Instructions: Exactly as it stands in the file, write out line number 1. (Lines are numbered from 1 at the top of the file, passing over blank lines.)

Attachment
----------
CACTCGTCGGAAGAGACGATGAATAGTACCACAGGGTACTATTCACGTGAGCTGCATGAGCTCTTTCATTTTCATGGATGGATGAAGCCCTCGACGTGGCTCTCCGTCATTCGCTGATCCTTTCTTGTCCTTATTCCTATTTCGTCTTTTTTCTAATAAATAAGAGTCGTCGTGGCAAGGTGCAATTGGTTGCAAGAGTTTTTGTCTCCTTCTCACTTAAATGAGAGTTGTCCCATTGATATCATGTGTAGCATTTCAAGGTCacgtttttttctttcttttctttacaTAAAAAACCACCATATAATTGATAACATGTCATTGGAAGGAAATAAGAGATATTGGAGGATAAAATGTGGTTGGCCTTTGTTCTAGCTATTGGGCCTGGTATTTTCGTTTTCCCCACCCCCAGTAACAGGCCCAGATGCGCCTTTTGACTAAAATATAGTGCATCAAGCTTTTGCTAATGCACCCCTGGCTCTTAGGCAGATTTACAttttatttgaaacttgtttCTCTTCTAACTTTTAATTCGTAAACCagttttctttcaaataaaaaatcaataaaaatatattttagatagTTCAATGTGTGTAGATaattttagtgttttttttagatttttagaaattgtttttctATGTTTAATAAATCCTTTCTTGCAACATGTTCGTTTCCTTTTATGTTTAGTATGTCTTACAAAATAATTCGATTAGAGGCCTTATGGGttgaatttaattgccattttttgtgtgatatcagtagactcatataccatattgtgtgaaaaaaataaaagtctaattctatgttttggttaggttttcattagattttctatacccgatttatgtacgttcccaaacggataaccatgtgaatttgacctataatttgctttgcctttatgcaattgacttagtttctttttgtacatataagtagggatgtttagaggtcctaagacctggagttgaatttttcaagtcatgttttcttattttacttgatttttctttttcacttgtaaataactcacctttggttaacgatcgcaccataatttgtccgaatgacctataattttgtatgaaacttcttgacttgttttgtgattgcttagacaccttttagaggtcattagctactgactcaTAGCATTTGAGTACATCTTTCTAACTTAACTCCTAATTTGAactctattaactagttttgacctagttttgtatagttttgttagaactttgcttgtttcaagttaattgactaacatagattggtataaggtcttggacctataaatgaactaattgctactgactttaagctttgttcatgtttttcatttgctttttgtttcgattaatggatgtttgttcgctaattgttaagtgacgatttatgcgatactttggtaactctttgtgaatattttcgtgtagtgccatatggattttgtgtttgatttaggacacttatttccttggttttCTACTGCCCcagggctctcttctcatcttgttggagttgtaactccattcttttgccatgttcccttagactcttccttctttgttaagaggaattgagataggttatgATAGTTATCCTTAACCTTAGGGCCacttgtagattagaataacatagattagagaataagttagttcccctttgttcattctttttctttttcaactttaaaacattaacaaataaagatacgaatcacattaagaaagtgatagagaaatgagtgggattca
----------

CACTCGTCGGAAGAGACGATGAATAGTACCACAGGGTACTATTCACGTGAGCTGCATGAGCTCTTTCATTTTCATGGATGGATGAAGCCCTCGACGTGGCTCTCCGTCATTCGCTGATCCTTTCTTGTCCTTATTCCTATTTCGTCTTTTTTCTAATAAATAAGAGTCGTCGTGGCAAGGTGCAATTGGTTGCAAGAGTTTTTGTCTCCTTCTCACTTAAATGAGAGTTGTCCCATTGATATCATGTGTAGCATTTCAAGGTCacgtttttttctttcttttctttacaTAAAAAACCACCATATAATTGATAACATGTCATTGGAAGGAAATAAGAGATATTGGAGGATAAAATGTGGTTGGCCTTTGTTCTAGCTATTGGGCCTGGTATTTTCGTTTTCCCCACCCCCAGTAACAGGCCCAGATGCGCCTTTTGACTAAAATATAGTGCATCAAGCTTTTGCTAATGCACCCCTGGCTCTTAGGCAGATTTACAttttatttgaaacttgtttCTCTTCTAACTTTTAATTCGTAAACCagttttctttcaaataaaaaatcaataaaaatatattttagatagTTCAATGTGTGTAGATaattttagtgttttttttagatttttagaaattgtttttctATGTTTAATAAATCCTTTCTTGCAACATGTTCGTTTCCTTTTATGTTTAGTATGTCTTACAAAATAATTCGATTAGAGGCCTTATGGGttgaatttaattgccattttttgtgtgatatcagtagactcatataccatattgtgtgaaaaaaataaaagtctaattctatgttttggttaggttttcattagattttctatacccgatttatgtacgttcccaaacggataaccatgtgaatttgacctataatttgctttgcctttatgcaattgacttagtttctttttgtacatataagtagggatgtttagaggtcctaagacctggagttgaatttttcaagtcatgttttcttattttacttgatttttctttttcacttgtaaataactcacctttggttaacgatcgcaccataatttgtccgaatgacctataattttgtatgaaacttcttgacttgttttgtgattgcttagacaccttttagaggtcattagctactgactcaTAGCATTTGAGTACATCTTTCTAACTTAACTCCTAATTTGAactctattaactagttttgacctagttttgtatagttttgttagaactttgcttgtttcaagttaattgactaacatagattggtataaggtcttggacctataaatgaactaattgctactgactttaagctttgttcatgtttttcatttgctttttgtttcgattaatggatgtttgttcgctaattgttaagtgacgatttatgcgatactttggtaactctttgtgaatattttcgtgtagtgccatatggattttgtgtttgatttaggacacttatttccttggttttCTACTGCCCcagggctctcttctcatcttgttggagttgtaactccattcttttgccatgttcccttagactcttccttctttgttaagaggaattgagataggttatgATAGTTATCCTTAACCTTAGGGCCacttgtagattagaataacatagattagagaataagttagttcccctttgttcattctttttctttttcaactttaaaacattaacaaataaagatacgaatcacattaagaaagtgatagagaaatgagtgggattca